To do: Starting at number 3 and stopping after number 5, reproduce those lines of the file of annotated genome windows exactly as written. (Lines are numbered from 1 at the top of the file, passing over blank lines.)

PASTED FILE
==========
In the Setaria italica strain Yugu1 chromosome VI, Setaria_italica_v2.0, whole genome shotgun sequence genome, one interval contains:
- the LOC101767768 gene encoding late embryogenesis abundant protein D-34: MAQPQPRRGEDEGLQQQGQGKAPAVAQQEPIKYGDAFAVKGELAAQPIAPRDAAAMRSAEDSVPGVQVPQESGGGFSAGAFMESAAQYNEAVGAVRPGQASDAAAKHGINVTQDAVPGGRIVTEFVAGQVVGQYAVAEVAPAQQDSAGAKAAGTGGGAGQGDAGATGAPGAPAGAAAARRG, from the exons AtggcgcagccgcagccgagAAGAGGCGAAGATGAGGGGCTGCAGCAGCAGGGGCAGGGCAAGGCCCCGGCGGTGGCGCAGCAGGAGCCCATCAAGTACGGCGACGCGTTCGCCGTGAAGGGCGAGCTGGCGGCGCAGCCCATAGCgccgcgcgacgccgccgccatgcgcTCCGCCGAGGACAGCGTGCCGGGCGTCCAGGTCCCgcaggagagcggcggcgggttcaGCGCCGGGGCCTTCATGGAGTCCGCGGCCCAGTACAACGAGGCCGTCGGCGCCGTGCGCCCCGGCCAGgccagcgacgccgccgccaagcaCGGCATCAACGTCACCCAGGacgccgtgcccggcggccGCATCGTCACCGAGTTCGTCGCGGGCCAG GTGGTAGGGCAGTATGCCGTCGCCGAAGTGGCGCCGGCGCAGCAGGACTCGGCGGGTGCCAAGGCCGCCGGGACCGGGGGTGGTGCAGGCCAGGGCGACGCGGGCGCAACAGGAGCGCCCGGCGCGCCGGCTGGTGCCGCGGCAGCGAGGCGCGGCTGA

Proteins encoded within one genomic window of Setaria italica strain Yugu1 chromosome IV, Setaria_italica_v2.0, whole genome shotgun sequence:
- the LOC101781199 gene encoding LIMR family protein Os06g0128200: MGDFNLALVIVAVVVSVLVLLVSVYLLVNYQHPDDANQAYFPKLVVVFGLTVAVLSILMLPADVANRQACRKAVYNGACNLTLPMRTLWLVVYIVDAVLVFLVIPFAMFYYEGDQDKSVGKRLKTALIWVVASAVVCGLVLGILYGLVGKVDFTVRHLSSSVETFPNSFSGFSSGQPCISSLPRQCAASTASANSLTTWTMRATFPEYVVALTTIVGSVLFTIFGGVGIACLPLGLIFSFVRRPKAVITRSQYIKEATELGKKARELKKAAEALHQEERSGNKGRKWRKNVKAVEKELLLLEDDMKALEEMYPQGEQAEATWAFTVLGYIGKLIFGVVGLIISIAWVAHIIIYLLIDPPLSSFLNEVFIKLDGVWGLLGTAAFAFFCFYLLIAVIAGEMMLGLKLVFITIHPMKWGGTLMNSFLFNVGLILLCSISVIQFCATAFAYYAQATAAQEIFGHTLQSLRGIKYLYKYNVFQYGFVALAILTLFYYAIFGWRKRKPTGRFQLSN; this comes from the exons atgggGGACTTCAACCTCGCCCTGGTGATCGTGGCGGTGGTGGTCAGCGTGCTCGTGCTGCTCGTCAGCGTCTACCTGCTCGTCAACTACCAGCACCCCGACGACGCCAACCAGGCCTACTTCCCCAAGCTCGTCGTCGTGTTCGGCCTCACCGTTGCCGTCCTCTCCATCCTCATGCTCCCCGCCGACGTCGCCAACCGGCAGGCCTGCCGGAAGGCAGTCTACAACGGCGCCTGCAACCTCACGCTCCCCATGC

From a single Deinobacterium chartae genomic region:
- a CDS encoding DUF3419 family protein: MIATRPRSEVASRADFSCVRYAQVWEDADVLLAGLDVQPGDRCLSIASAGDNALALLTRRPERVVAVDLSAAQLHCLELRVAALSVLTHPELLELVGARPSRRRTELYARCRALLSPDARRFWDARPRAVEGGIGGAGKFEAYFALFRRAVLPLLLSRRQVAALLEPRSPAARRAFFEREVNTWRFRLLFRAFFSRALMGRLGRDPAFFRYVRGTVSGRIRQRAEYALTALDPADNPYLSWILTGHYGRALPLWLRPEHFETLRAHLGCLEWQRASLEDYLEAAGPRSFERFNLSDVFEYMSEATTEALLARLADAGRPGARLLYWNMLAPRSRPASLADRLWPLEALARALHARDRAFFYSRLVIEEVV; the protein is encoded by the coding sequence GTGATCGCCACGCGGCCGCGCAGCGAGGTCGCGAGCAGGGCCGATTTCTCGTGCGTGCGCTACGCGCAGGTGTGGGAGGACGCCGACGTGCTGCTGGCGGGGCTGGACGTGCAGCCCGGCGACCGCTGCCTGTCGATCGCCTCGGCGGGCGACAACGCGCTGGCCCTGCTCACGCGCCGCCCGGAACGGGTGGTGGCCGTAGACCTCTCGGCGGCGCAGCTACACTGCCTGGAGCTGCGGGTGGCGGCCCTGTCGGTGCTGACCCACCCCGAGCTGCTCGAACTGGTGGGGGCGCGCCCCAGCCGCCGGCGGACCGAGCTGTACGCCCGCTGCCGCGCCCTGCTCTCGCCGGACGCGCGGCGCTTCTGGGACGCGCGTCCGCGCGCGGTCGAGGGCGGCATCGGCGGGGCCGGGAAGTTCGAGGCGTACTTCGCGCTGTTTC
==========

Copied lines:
Proteins encoded within one genomic window of Setaria italica strain Yugu1 chromosome IV, Setaria_italica_v2.0, whole genome shotgun sequence:
- the LOC101781199 gene encoding LIMR family protein Os06g0128200: MGDFNLALVIVAVVVSVLVLLVSVYLLVNYQHPDDANQAYFPKLVVVFGLTVAVLSILMLPADVANRQACRKAVYNGACNLTLPMRTLWLVVYIVDAVLVFLVIPFAMFYYEGDQDKSVGKRLKTALIWVVASAVVCGLVLGILYGLVGKVDFTVRHLSSSVETFPNSFSGFSSGQPCISSLPRQCAASTASANSLTTWTMRATFPEYVVALTTIVGSVLFTIFGGVGIACLPLGLIFSFVRRPKAVITRSQYIKEATELGKKARELKKAAEALHQEERSGNKGRKWRKNVKAVEKELLLLEDDMKALEEMYPQGEQAEATWAFTVLGYIGKLIFGVVGLIISIAWVAHIIIYLLIDPPLSSFLNEVFIKLDGVWGLLGTAAFAFFCFYLLIAVIAGEMMLGLKLVFITIHPMKWGGTLMNSFLFNVGLILLCSISVIQFCATAFAYYAQATAAQEIFGHTLQSLRGIKYLYKYNVFQYGFVALAILTLFYYAIFGWRKRKPTGRFQLSN; this comes from the exons atgggGGACTTCAACCTCGCCCTGGTGATCGTGGCGGTGGTGGTCAGCGTGCTCGTGCTGCTCGTCAGCGTCTACCTGCTCGTCAACTACCAGCACCCCGACGACGCCAACCAGGCCTACTTCCCCAAGCTCGTCGTCGTGTTCGGCCTCACCGTTGCCGTCCTCTCCATCCTCATGCTCCCCGCCGACGTCGCCAACCGGCAGGCCTGCCGGAAGGCAGTCTACAACGGCGCCTGCAACCTCACGCTCCCCATGC

From a single Deinobacterium chartae genomic region: